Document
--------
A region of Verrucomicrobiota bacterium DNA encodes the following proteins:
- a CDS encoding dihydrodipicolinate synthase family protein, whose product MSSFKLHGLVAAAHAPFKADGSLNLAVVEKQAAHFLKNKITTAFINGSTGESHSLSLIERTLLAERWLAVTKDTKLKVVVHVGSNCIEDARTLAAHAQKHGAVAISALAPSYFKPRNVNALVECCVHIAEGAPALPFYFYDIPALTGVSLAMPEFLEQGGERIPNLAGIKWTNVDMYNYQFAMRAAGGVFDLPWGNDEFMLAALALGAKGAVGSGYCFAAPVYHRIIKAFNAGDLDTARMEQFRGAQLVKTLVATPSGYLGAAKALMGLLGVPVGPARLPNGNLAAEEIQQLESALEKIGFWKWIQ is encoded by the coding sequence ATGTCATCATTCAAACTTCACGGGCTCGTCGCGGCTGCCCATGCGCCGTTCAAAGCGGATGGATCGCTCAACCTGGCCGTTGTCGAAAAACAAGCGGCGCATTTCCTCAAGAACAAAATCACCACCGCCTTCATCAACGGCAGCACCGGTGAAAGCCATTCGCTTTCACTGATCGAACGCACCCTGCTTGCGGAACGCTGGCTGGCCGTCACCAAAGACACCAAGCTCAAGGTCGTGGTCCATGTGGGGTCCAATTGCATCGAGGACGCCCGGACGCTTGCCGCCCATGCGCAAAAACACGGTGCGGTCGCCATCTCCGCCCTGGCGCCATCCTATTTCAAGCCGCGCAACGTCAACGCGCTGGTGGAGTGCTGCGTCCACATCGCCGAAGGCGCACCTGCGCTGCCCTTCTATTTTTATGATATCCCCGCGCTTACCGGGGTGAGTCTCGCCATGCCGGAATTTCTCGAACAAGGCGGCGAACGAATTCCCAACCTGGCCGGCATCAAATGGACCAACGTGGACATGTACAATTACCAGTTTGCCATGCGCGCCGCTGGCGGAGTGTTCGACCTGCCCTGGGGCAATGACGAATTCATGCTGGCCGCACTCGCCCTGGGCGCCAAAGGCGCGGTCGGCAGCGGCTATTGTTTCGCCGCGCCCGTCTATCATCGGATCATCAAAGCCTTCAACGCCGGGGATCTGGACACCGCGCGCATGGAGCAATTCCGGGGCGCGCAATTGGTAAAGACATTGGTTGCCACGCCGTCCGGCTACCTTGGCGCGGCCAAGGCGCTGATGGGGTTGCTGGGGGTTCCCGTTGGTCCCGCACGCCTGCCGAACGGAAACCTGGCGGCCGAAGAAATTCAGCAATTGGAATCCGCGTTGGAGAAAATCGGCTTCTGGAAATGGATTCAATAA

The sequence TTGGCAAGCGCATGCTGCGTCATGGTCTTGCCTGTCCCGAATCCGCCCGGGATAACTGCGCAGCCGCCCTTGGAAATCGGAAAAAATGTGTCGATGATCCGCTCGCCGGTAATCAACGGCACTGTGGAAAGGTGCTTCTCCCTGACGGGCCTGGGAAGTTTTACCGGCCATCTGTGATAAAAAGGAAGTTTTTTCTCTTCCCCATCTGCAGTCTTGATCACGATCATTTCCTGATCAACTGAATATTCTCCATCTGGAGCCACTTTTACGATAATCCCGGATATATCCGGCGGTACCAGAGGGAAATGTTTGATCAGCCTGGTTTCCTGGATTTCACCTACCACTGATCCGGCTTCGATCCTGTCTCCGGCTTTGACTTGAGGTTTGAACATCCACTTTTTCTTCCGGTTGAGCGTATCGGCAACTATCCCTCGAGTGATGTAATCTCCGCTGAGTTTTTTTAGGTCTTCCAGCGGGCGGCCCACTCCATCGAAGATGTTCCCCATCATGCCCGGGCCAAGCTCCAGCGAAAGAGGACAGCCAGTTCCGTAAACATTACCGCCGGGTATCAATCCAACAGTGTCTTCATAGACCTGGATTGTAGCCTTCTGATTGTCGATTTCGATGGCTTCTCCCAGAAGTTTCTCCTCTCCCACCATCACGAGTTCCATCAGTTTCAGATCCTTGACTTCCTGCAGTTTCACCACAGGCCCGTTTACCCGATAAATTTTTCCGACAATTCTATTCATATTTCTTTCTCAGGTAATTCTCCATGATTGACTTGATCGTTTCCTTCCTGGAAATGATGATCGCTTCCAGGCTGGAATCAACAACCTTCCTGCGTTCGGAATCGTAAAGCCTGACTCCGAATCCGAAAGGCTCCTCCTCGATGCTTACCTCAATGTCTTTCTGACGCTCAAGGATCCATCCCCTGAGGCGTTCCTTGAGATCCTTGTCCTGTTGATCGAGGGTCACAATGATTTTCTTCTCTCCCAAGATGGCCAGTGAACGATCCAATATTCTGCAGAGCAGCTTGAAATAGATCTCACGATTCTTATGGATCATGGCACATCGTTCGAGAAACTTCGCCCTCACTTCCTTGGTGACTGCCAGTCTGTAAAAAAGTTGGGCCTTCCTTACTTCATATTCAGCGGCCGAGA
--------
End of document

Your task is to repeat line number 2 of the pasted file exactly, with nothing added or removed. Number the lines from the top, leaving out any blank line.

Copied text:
- a CDS encoding dihydrodipicolinate synthase family protein, whose product MSSFKLHGLVAAAHAPFKADGSLNLAVVEKQAAHFLKNKITTAFINGSTGESHSLSLIERTLLAERWLAVTKDTKLKVVVHVGSNCIEDARTLAAHAQKHGAVAISALAPSYFKPRNVNALVECCVHIAEGAPALPFYFYDIPALTGVSLAMPEFLEQGGERIPNLAGIKWTNVDMYNYQFAMRAAGGVFDLPWGNDEFMLAALALGAKGAVGSGYCFAAPVYHRIIKAFNAGDLDTARMEQFRGAQLVKTLVATPSGYLGAAKALMGLLGVPVGPARLPNGNLAAEEIQQLESALEKIGFWKWIQ is encoded by the coding sequence ATGTCATCATTCAAACTTCACGGGCTCGTCGCGGCTGCCCATGCGCCGTTCAAAGCGGATGGATCGCTCAACCTGGCCGTTGTCGAAAAACAAGCGGCGCATTTCCTCAAGAACAAAATCACCACCGCCTTCATCAACGGCAGCACCGGTGAAAGCCATTCGCTTTCACTGATCGAACGCACCCTGCTTGCGGAACGCTGGCTGGCCGTCACCAAAGACACCAAGCTCAAGGTCGTGGTCCATGTGGGGTCCAATTGCATCGAGGACGCCCGGACGCTTGCCGCCCATGCGCAAAAACACGGTGCGGTCGCCATCTCCGCCCTGGCGCCATCCTATTTCAAGCCGCGCAACGTCAACGCGCTGGTGGAGTGCTGCGTCCACATCGCCGAAGGCGCACCTGCGCTGCCCTTCTATTTTTATGATATCCCCGCGCTTACCGGGGTGAGTCTCGCCATGCCGGAATTTCTCGAACAAGGCGGCGAACGAATTCCCAACCTGGCCGGCATCAAATGGACCAACGTGGACATGTACAATTACCAGTTTGCCATGCGCGCCGCTGGCGGAGTGTTCGACCTGCCCTGGGGCAATGACGAATTCATGCTGGCCGCACTCGCCCTGGGCGCCAAAGGCGCGGTCGGCAGCGGCTATTGTTTCGCCGCGCCCGTCTATCATCGGATCATCAAAGCCTTCAACGCCGGGGATCTGGACACCGCGCGCATGGAGCAATTCCGGGGCGCGCAATTGGTAAAGACATTGGTTGCCACGCCGTCCGGCTACCTTGGCGCGGCCAAGGCGCTGATGGGGTTGCTGGGGGTTCCCGTTGGTCCCGCACGCCTGCCGAACGGAAACCTGGCGGCCGAAGAAATTCAGCAATTGGAATCCGCGTTGGAGAAAATCGGCTTCTGGAAATGGATTCAATAA